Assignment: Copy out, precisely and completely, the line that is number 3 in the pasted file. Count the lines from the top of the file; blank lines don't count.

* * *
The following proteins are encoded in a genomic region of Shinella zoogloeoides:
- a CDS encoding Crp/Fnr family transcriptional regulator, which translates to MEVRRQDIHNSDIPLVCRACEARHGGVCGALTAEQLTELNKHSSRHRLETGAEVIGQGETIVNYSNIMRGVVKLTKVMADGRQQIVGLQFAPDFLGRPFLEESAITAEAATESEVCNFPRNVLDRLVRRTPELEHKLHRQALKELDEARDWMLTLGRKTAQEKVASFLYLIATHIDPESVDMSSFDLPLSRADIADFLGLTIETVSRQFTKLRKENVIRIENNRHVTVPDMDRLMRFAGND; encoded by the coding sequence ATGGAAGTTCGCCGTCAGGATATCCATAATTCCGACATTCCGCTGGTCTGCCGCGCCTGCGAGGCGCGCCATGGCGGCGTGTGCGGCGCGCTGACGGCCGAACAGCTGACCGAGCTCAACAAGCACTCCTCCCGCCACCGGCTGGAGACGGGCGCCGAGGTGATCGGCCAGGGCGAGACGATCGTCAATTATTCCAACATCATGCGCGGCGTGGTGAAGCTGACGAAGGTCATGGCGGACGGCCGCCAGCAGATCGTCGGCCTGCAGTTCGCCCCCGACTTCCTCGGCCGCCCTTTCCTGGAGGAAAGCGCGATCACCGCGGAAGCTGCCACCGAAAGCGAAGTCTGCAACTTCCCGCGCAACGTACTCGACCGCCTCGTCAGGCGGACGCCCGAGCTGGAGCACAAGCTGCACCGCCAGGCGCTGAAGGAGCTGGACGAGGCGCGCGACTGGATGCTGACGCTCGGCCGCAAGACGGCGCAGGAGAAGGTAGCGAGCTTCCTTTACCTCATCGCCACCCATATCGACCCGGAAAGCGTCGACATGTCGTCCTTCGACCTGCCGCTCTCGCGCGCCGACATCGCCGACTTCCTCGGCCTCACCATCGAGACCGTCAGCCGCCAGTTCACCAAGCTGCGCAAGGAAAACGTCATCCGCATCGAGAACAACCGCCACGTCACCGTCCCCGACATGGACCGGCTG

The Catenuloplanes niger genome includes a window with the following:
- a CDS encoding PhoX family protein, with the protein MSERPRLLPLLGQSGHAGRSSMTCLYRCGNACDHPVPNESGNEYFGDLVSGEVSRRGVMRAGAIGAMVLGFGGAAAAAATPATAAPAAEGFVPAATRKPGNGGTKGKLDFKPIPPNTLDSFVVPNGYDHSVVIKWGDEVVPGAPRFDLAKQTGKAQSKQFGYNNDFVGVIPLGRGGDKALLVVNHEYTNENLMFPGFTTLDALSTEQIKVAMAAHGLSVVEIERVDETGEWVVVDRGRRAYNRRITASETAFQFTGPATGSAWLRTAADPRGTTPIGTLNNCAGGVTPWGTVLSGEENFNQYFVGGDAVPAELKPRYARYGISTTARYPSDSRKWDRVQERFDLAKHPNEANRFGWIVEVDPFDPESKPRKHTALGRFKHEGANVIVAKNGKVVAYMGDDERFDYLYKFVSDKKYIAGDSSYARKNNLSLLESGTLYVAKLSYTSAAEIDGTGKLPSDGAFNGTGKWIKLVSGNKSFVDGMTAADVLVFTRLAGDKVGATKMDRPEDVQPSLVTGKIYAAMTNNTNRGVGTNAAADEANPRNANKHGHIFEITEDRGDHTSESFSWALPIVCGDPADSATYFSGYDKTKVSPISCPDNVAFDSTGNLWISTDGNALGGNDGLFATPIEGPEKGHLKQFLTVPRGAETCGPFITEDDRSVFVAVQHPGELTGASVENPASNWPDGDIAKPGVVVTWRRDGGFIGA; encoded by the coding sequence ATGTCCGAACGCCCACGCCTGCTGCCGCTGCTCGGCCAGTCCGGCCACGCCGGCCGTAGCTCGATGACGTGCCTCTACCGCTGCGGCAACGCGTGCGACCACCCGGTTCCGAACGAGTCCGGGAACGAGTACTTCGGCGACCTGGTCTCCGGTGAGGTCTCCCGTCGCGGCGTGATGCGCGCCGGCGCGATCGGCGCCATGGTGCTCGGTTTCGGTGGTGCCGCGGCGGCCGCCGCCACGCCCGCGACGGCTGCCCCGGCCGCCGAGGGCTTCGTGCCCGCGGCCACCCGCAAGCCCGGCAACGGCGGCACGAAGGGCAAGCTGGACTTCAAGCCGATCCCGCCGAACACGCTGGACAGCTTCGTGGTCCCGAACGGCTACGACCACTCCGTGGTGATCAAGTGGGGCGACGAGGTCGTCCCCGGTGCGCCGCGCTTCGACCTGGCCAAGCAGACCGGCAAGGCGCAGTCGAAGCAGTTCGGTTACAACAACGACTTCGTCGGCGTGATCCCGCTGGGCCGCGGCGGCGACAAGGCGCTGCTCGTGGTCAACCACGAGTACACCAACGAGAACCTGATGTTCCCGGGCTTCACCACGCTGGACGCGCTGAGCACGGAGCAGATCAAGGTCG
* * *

The Catenuloplanes niger genome includes a window with the following: